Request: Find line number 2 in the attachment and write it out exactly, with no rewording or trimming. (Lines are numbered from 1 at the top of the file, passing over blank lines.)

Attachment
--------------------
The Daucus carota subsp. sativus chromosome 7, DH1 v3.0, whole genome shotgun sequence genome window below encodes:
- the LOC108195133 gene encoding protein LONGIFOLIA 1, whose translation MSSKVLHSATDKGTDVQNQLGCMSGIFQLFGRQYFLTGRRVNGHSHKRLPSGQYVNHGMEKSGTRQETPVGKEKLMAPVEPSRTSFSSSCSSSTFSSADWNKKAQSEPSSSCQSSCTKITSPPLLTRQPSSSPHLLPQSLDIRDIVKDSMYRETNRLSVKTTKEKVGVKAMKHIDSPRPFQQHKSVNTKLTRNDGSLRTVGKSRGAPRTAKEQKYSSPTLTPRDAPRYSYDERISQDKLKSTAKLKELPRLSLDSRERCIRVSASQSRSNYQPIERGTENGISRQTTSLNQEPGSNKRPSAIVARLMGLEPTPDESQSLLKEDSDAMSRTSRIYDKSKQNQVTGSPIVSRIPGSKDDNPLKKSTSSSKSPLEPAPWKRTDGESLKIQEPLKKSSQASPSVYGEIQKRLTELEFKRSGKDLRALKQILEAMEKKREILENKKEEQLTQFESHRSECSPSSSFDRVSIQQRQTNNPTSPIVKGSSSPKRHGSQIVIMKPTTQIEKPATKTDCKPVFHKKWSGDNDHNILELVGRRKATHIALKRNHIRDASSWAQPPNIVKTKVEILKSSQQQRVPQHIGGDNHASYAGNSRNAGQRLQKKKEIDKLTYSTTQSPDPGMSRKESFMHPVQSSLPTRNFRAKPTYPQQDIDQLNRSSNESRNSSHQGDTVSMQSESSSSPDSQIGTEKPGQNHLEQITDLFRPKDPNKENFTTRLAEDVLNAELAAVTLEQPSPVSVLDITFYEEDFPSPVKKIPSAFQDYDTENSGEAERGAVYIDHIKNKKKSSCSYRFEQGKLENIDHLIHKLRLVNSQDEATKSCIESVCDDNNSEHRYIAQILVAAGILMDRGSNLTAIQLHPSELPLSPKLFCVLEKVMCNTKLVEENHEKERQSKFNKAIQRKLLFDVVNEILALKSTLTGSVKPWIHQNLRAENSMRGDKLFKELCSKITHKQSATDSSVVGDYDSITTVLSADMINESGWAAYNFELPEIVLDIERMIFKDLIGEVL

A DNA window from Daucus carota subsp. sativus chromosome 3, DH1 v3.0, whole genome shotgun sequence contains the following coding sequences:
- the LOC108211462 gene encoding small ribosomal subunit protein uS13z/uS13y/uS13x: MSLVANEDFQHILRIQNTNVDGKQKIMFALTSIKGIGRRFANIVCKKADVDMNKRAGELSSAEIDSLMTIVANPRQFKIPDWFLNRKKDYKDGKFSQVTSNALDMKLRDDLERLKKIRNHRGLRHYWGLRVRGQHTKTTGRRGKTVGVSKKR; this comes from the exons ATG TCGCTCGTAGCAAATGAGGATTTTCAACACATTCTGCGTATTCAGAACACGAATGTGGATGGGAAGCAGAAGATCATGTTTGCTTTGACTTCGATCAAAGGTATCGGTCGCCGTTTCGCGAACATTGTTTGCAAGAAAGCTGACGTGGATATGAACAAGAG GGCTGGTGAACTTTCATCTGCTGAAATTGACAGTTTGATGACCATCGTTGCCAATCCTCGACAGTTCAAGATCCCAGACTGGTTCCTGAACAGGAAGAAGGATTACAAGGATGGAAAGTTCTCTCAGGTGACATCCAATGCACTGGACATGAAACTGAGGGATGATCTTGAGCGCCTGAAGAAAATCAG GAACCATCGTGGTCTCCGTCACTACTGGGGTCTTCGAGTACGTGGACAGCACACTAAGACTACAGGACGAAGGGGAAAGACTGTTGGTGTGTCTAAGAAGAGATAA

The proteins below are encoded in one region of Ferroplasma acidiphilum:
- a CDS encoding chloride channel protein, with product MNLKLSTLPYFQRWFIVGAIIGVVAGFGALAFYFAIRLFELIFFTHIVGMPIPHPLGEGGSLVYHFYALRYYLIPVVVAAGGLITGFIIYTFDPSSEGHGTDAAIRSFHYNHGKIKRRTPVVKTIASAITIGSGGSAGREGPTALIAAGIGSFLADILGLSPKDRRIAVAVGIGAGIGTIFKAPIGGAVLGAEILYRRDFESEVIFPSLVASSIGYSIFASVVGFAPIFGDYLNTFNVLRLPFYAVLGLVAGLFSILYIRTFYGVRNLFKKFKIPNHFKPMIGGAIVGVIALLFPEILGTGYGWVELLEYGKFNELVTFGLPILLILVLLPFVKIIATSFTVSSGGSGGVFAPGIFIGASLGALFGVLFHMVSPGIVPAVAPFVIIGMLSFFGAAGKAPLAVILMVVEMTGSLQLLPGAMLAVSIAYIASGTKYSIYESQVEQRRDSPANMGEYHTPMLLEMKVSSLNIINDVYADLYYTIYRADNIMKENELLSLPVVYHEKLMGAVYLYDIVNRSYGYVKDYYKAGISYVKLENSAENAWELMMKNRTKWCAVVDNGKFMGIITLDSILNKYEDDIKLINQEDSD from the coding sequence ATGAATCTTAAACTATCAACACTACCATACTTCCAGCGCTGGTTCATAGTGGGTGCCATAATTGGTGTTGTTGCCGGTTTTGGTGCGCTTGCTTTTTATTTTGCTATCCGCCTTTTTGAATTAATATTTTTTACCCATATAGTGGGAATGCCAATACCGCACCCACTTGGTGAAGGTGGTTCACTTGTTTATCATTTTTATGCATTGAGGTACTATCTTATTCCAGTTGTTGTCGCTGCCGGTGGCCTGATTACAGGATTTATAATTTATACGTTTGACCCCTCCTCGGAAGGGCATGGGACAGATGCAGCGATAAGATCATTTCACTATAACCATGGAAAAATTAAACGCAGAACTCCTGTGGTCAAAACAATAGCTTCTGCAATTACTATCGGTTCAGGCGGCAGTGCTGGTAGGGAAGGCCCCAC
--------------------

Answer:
- the LOC108195133 gene encoding protein LONGIFOLIA 1, whose translation MSSKVLHSATDKGTDVQNQLGCMSGIFQLFGRQYFLTGRRVNGHSHKRLPSGQYVNHGMEKSGTRQETPVGKEKLMAPVEPSRTSFSSSCSSSTFSSADWNKKAQSEPSSSCQSSCTKITSPPLLTRQPSSSPHLLPQSLDIRDIVKDSMYRETNRLSVKTTKEKVGVKAMKHIDSPRPFQQHKSVNTKLTRNDGSLRTVGKSRGAPRTAKEQKYSSPTLTPRDAPRYSYDERISQDKLKSTAKLKELPRLSLDSRERCIRVSASQSRSNYQPIERGTENGISRQTTSLNQEPGSNKRPSAIVARLMGLEPTPDESQSLLKEDSDAMSRTSRIYDKSKQNQVTGSPIVSRIPGSKDDNPLKKSTSSSKSPLEPAPWKRTDGESLKIQEPLKKSSQASPSVYGEIQKRLTELEFKRSGKDLRALKQILEAMEKKREILENKKEEQLTQFESHRSECSPSSSFDRVSIQQRQTNNPTSPIVKGSSSPKRHGSQIVIMKPTTQIEKPATKTDCKPVFHKKWSGDNDHNILELVGRRKATHIALKRNHIRDASSWAQPPNIVKTKVEILKSSQQQRVPQHIGGDNHASYAGNSRNAGQRLQKKKEIDKLTYSTTQSPDPGMSRKESFMHPVQSSLPTRNFRAKPTYPQQDIDQLNRSSNESRNSSHQGDTVSMQSESSSSPDSQIGTEKPGQNHLEQITDLFRPKDPNKENFTTRLAEDVLNAELAAVTLEQPSPVSVLDITFYEEDFPSPVKKIPSAFQDYDTENSGEAERGAVYIDHIKNKKKSSCSYRFEQGKLENIDHLIHKLRLVNSQDEATKSCIESVCDDNNSEHRYIAQILVAAGILMDRGSNLTAIQLHPSELPLSPKLFCVLEKVMCNTKLVEENHEKERQSKFNKAIQRKLLFDVVNEILALKSTLTGSVKPWIHQNLRAENSMRGDKLFKELCSKITHKQSATDSSVVGDYDSITTVLSADMINESGWAAYNFELPEIVLDIERMIFKDLIGEVL